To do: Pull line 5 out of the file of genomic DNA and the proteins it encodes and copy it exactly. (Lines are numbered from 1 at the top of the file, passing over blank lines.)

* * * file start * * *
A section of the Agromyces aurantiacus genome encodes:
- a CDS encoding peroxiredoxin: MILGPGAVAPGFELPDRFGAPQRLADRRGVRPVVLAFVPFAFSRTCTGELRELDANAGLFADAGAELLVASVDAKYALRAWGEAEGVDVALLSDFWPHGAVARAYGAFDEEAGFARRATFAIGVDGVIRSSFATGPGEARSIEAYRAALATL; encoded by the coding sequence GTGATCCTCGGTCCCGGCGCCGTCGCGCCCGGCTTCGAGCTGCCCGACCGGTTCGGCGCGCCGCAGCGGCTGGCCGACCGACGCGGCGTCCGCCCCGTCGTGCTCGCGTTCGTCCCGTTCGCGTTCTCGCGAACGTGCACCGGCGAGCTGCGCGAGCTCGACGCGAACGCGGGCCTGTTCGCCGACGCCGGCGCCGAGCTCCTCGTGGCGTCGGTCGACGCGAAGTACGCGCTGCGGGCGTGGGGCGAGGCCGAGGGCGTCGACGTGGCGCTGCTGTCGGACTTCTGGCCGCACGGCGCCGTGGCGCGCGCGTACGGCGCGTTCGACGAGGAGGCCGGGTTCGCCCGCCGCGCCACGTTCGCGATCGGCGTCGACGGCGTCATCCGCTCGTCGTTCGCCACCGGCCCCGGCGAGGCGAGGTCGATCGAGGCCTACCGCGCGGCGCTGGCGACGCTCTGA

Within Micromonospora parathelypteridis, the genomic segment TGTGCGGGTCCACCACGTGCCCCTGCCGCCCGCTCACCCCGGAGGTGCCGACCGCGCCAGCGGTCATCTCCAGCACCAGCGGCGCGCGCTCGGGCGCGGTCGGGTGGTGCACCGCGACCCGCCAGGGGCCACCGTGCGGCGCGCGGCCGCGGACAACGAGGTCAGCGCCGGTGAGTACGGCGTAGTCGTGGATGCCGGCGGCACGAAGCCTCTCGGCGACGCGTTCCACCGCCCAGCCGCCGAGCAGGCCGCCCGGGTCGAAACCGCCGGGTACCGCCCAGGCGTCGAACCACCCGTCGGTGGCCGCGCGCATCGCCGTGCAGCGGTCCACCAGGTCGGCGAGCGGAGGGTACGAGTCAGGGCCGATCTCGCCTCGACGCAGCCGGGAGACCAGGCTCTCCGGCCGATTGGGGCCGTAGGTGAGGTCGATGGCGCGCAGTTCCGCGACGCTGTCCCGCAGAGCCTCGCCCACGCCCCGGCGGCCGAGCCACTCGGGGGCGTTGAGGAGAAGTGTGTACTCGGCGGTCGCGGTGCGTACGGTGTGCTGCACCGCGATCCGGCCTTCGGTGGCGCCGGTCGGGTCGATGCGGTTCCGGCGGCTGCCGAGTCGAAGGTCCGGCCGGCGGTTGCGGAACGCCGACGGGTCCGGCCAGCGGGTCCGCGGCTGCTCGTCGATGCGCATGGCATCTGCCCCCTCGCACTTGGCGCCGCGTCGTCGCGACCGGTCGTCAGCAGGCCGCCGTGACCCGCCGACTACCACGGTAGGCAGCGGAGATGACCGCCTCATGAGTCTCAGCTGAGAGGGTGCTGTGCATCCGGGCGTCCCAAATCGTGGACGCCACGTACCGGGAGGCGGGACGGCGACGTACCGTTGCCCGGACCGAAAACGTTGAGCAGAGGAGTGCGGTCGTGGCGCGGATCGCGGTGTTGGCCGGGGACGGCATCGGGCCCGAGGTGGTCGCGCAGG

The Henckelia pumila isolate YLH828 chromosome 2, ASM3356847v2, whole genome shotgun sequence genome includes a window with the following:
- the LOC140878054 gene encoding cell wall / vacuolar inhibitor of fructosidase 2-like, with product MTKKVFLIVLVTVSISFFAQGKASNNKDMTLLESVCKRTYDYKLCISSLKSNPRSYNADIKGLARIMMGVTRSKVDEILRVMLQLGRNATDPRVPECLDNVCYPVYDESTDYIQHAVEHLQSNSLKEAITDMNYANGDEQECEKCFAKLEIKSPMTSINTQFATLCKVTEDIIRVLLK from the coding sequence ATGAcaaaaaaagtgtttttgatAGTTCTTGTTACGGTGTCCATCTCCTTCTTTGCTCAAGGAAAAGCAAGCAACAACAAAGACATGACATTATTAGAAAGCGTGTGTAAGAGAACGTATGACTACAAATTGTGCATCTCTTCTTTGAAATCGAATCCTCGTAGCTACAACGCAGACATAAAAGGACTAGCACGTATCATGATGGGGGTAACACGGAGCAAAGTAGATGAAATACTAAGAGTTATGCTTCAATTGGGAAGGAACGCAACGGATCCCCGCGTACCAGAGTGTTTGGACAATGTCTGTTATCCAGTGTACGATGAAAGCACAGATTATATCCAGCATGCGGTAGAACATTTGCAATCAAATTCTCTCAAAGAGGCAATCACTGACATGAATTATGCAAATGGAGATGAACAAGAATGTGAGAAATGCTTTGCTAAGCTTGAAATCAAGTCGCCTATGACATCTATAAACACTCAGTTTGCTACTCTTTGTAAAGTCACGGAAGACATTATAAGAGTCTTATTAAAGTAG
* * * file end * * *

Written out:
- the LOC140878054 gene encoding cell wall / vacuolar inhibitor of fructosidase 2-like, with product MTKKVFLIVLVTVSISFFAQGKASNNKDMTLLESVCKRTYDYKLCISSLKSNPRSYNADIKGLARIMMGVTRSKVDEILRVMLQLGRNATDPRVPECLDNVCYPVYDESTDYIQHAVEHLQSNSLKEAITDMNYANGDEQECEKCFAKLEIKSPMTSINTQFATLCKVTEDIIRVLLK from the coding sequence ATGAcaaaaaaagtgtttttgatAGTTCTTGTTACGGTGTCCATCTCCTTCTTTGCTCAAGGAAAAGCAAGCAACAACAAAGACATGACATTATTAGAAAGCGTGTGTAAGAGAACGTATGACTACAAATTGTGCATCTCTTCTTTGAAATCGAATCCTCGTAGCTACAACGCAGACATAAAAGGACTAGCACGTATCATGATGGGGGTAACACGGAGCAAAGTAGATGAAATACTAAGAGTTATGCTTCAATTGGGAAGGAACGCAACGGATCCCCGCGTACCAGAGTGTTTGGACAATGTCTGTTATCCAGTGTACGATGAAAGCACAGATTATATCCAGCATGCGGTAGAACATTTGCAATCAAATTCTCTCAAAGAGGCAATCACTGACATGAATTATGCAAATGGAGATGAACAAGAATGTGAGAAATGCTTTGCTAAGCTTGAAATCAAGTCGCCTATGACATCTATAAACACTCAGTTTGCTACTCTTTGTAAAGTCACGGAAGACATTATAAGAGTCTTATTAAAGTAG